Editor’s Note: This is a guest blog post by Katherine Bradbury, Project Assistant on NDI's Asia team.
In March 2002, NDI established an office in Afghanistan and has since worked to promote the participation of civic groups, political parties, women, and government bodies in the country’s political and electoral processes. This process has taken place in the context of a difficult transition from Taliban rule to new democratic institutions. While political organizations and civil society groups have made progress in advancing democratic political processes, much more needs to be done to protect gains Afghanistan has made in democratic governance, political pluralism, and the protection of human rights, especially the rights of women. Security, political stability, and democratic governance are closely linked, and the legitimacy of Afghanistan’s government hinges on credible elections. The recent 2014 presidential and provincial elections presented an opportunity to promote fair and peaceful competition for political power, and sustain the progress that has been made to-date in Afghanistan.
Prior to the elections, the NDItech team highlighted how technology could help to support electoral integrity; promote participation and confidence; and improve how political parties compete, citizens participate, and civil society organizations observe electoral processes. Now, following the protracted 2014 electoral process and the establishment of a National Unity Government, the policy community is engaging in broader discussions on prospects for democratic governance in Afghanistan. One such discussion was hosted by the US Institute of Peace (USIP) and titled, “Tech Rising: The Influence of Social Media and New Technologies in Afghanistan’s Democracy.” The October conference included panels that explored how media advancements over the last decade have shaped and will continue to influence Afghanistan’s path towards a stronger democratic state. For those that missed the conversation, here are some highlights:
In the first conference panel, USIP highlighted the influence of traditional and social media on Afghanistan’s presidential election. Naqib Ahmad Khpulwak, Assistant Professor at the American University of Afghanistan, pointed out that social media is changing the political and social culture of Afghanistan. Basharat Rahimullah, USIP’s Senior Media and Peacebuilding Officer, expanded on this point by expressing how well then-presidential candidate Ashraf Ghani recognized and harnessed social media during the election. For instance, Ghani established a volunteer-driven media center to increase youth access to social media and encourage young people to participate in the electoral process. This media center reached 3.8 million people per week.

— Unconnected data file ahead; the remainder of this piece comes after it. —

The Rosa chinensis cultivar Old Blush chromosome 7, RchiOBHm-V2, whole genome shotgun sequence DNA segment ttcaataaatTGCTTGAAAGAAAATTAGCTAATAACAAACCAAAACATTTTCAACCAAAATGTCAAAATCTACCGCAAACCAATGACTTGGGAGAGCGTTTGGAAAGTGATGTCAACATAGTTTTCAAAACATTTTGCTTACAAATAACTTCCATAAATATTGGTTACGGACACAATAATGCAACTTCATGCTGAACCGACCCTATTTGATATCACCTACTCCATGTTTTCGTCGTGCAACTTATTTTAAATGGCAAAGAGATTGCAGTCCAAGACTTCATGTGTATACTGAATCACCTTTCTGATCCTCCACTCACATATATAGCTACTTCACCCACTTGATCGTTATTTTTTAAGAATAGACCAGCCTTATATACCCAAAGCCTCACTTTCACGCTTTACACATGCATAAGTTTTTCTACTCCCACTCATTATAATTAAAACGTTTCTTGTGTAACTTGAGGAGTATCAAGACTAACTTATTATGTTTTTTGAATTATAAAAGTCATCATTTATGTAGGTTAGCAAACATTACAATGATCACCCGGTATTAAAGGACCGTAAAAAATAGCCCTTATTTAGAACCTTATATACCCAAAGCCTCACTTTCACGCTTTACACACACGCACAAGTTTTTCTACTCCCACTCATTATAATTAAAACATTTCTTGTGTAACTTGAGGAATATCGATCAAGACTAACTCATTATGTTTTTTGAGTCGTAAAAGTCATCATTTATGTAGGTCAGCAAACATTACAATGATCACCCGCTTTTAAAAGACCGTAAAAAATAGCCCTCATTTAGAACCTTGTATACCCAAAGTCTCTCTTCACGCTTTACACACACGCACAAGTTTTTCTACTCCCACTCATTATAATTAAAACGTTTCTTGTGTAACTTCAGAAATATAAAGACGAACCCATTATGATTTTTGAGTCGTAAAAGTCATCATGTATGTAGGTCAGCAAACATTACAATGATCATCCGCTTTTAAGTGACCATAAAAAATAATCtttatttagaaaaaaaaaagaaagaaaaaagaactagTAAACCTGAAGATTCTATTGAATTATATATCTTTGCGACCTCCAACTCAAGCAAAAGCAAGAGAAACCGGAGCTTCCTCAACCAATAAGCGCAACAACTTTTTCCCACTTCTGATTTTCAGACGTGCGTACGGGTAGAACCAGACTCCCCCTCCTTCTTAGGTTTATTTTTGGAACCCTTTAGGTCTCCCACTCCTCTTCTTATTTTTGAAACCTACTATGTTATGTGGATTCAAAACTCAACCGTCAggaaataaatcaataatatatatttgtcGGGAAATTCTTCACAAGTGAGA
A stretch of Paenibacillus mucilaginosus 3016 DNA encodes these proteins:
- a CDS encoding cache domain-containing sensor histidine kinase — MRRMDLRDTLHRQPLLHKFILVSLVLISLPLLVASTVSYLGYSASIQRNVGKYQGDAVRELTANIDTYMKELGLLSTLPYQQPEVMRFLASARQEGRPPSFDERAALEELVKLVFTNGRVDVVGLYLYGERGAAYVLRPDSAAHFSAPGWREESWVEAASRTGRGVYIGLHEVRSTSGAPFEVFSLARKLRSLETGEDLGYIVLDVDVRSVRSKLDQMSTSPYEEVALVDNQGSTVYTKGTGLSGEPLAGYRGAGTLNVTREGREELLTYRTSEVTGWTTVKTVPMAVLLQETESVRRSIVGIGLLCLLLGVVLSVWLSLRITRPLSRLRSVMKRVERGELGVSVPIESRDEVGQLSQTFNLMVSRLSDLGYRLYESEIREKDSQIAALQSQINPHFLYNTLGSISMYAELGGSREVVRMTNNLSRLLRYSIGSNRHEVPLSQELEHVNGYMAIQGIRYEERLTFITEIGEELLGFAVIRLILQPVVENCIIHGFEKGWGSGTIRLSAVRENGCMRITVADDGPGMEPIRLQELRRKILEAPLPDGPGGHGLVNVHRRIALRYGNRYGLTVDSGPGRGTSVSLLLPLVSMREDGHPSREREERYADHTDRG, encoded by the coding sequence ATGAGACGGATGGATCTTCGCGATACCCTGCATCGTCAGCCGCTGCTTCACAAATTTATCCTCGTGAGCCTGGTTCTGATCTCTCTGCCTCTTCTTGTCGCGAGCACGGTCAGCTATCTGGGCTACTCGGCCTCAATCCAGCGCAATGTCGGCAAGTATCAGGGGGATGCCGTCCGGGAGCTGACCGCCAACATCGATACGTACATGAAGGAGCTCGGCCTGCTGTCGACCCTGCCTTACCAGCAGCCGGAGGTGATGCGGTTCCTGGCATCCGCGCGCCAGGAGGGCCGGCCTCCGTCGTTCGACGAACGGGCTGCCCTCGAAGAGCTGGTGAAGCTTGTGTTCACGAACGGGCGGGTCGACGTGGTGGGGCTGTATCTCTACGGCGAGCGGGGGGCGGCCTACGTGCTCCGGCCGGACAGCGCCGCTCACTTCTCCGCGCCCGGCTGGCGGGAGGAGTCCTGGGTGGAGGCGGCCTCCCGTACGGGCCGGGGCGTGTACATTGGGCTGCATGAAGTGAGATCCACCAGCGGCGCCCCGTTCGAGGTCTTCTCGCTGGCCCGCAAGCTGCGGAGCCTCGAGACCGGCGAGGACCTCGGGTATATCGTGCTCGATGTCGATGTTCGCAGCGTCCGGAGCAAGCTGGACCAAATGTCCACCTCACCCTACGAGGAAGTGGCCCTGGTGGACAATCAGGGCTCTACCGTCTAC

Panelist Emal Pasarly, BBC Multimedia Editor (Pashto), detailed the rise of media outlets over the last decade. In the 2004 presidential election, Afghanistan had one TV station; few newspapers and radio stations; minimal internet access; and two-to-three million mobile phones on the market. By 2014, the media landscape in Afghanistan had expanded dramatically: 80+ TV stations; 800 newspapers and magazines; 145 radio stations; 17 to 18 million mobile phones; and one million Facebook users. With such advancements, media outlets were able to provide up-to-date and live coverage of election events, as panelist Habib Khan Totakhil of the Wall Street Journal noted. One area of improvement for the next election cycle will be the reduction in biased coverage.
The second panel focused on how new technology can shape government transitions and strengthen democratic governance. Panelists emphasized how social media can help to increase transparency, creating greater opportunities for holding governments accountable. Panelist Peymana Assad, Communications and Events Project Manager for British and Irish Agencies Afghanistan Group and Trainee with the Fabian Women’s Network, discussed the use of social media among women. The literacy rate poses a challenge for use of social media in Afghanistan, where only 12 percent of women are literate (compared with 81 percent in Iran and 42 percent in Pakistan). A related hurdle is that English is the most commonly used language in social media networking, and language barriers may hinder women’s access to networking platforms. Likewise, there are social taboos regarding women and use of the internet. Nevertheless, there are key demographics of Afghan women who do utilize social media, such as women who were raised or educated abroad; youth who are seeking higher education opportunities in the capital and internationally; and professionals who write in Dari or Pashto. Several other issues were discussed during this panel, including the need for cyber laws to deal with intellectual property and gender safety issues. Also discussed was the need for training that targets the self-censoring rural areas in order to create more confidence and courage in rural society, in the hopes of forming a more networked country.
Overall, the conference was packed with valuable information about the impact of media and technology advancements on Afghan governance in the past, present, and future. While obstacles to building public confidence still exist, the policy community and technologists alike are eager to find ways for digital technologies to enhance transparency and citizen participation.